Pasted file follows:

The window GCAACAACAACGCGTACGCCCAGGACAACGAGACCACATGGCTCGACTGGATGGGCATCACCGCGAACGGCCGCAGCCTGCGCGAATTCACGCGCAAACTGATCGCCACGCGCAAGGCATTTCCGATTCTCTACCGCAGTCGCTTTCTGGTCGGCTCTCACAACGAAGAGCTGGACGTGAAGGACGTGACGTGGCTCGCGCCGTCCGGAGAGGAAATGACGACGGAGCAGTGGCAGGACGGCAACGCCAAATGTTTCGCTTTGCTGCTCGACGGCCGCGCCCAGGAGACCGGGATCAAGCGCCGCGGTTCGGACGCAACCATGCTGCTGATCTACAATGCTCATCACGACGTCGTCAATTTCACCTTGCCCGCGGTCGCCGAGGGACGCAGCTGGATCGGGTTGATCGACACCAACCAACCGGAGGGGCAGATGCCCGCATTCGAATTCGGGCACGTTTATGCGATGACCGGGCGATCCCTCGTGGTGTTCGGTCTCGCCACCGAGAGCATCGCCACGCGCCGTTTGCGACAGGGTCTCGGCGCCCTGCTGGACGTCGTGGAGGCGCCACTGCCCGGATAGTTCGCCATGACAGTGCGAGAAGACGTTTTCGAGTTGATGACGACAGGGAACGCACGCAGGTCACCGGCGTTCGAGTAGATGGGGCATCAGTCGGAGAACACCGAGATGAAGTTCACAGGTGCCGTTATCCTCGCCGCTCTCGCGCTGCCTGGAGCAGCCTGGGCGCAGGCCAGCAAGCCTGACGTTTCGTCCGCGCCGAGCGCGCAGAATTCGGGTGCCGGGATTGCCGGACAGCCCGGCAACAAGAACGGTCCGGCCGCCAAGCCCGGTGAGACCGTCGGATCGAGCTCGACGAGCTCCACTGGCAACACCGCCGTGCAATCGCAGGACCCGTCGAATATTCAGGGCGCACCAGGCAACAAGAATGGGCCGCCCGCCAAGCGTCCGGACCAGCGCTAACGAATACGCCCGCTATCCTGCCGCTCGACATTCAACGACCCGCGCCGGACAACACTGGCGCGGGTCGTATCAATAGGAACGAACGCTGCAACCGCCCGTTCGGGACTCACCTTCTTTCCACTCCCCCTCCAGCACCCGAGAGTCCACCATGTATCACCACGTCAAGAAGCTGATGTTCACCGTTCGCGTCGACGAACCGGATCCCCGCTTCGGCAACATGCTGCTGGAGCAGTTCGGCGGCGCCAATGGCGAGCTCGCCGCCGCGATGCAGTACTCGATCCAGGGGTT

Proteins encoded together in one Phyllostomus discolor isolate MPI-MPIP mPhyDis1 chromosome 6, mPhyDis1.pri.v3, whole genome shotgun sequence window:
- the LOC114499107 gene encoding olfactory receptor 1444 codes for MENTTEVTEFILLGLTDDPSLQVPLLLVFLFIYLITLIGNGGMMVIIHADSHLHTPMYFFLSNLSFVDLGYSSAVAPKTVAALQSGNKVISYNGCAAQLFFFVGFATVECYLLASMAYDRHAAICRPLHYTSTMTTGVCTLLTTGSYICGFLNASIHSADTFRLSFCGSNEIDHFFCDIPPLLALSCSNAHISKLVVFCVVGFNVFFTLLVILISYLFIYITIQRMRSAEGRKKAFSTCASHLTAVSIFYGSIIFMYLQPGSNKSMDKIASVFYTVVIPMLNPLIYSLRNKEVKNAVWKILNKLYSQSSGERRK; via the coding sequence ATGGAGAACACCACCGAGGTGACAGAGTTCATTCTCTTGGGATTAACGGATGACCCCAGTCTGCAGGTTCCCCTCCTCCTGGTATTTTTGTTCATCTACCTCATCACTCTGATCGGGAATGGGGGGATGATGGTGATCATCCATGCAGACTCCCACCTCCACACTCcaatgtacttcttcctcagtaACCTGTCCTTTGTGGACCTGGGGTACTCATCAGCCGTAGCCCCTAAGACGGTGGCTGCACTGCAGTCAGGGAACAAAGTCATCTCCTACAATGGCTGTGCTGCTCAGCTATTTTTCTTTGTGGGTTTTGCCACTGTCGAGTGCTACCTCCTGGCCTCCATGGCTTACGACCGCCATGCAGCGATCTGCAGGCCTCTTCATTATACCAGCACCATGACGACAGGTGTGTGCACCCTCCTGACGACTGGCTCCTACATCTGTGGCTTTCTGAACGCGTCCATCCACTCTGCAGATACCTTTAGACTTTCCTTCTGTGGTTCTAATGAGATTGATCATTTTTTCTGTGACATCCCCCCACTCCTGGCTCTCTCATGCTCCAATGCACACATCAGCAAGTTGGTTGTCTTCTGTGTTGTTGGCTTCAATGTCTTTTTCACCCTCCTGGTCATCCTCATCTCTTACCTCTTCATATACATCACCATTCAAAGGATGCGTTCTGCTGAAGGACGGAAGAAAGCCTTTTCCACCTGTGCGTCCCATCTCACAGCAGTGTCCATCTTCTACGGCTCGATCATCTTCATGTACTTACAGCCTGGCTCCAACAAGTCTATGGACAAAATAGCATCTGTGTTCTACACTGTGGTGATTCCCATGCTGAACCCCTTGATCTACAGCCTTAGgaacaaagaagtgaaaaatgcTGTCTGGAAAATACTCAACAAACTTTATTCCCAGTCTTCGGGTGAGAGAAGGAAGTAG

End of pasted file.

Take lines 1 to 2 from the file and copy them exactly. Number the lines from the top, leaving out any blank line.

The window GCAACAACAACGCGTACGCCCAGGACAACGAGACCACATGGCTCGACTGGATGGGCATCACCGCGAACGGCCGCAGCCTGCGCGAATTCACGCGCAAACTGATCGCCACGCGCAAGGCATTTCCGATTCTCTACCGCAGTCGCTTTCTGGTCGGCTCTCACAACGAAGAGCTGGACGTGAAGGACGTGACGTGGCTCGCGCCGTCCGGAGAGGAAATGACGACGGAGCAGTGGCAGGACGGCAACGCCAAATGTTTCGCTTTGCTGCTCGACGGCCGCGCCCAGGAGACCGGGATCAAGCGCCGCGGTTCGGACGCAACCATGCTGCTGATCTACAATGCTCATCACGACGTCGTCAATTTCACCTTGCCCGCGGTCGCCGAGGGACGCAGCTGGATCGGGTTGATCGACACCAACCAACCGGAGGGGCAGATGCCCGCATTCGAATTCGGGCACGTTTATGCGATGACCGGGCGATCCCTCGTGGTGTTCGGTCTCGCCACCGAGAGCATCGCCACGCGCCGTTTGCGACAGGGTCTCGGCGCCCTGCTGGACGTCGTGGAGGCGCCACTGCCCGGATAGTTCGCCATGACAGTGCGAGAAGACGTTTTCGAGTTGATGACGACAGGGAACGCACGCAGGTCACCGGCGTTCGAGTAGATGGGGCATCAGTCGGAGAACACCGAGATGAAGTTCACAGGTGCCGTTATCCTCGCCGCTCTCGCGCTGCCTGGAGCAGCCTGGGCGCAGGCCAGCAAGCCTGACGTTTCGTCCGCGCCGAGCGCGCAGAATTCGGGTGCCGGGATTGCCGGACAGCCCGGCAACAAGAACGGTCCGGCCGCCAAGCCCGGTGAGACCGTCGGATCGAGCTCGACGAGCTCCACTGGCAACACCGCCGTGCAATCGCAGGACCCGTCGAATATTCAGGGCGCACCAGGCAACAAGAATGGGCCGCCCGCCAAGCGTCCGGACCAGCGCTAACGAATACGCCCGCTATCCTGCCGCTCGACATTCAACGACCCGCGCCGGACAACACTGGCGCGGGTCGTATCAATAGGAACGAACGCTGCAACCGCCCGTTCGGGACTCACCTTCTTTCCACTCCCCCTCCAGCACCCGAGAGTCCACCATGTATCACCACGTCAAGAAGCTGATGTTCACCGTTCGCGTCGACGAACCGGATCCCCGCTTCGGCAACATGCTGCTGGAGCAGTTCGGCGGCGCCAATGGCGAGCTCGCCGCCGCGATGCAGTACTCGATCCAGGGGTT

Proteins encoded together in one Phyllostomus discolor isolate MPI-MPIP mPhyDis1 chromosome 6, mPhyDis1.pri.v3, whole genome shotgun sequence window: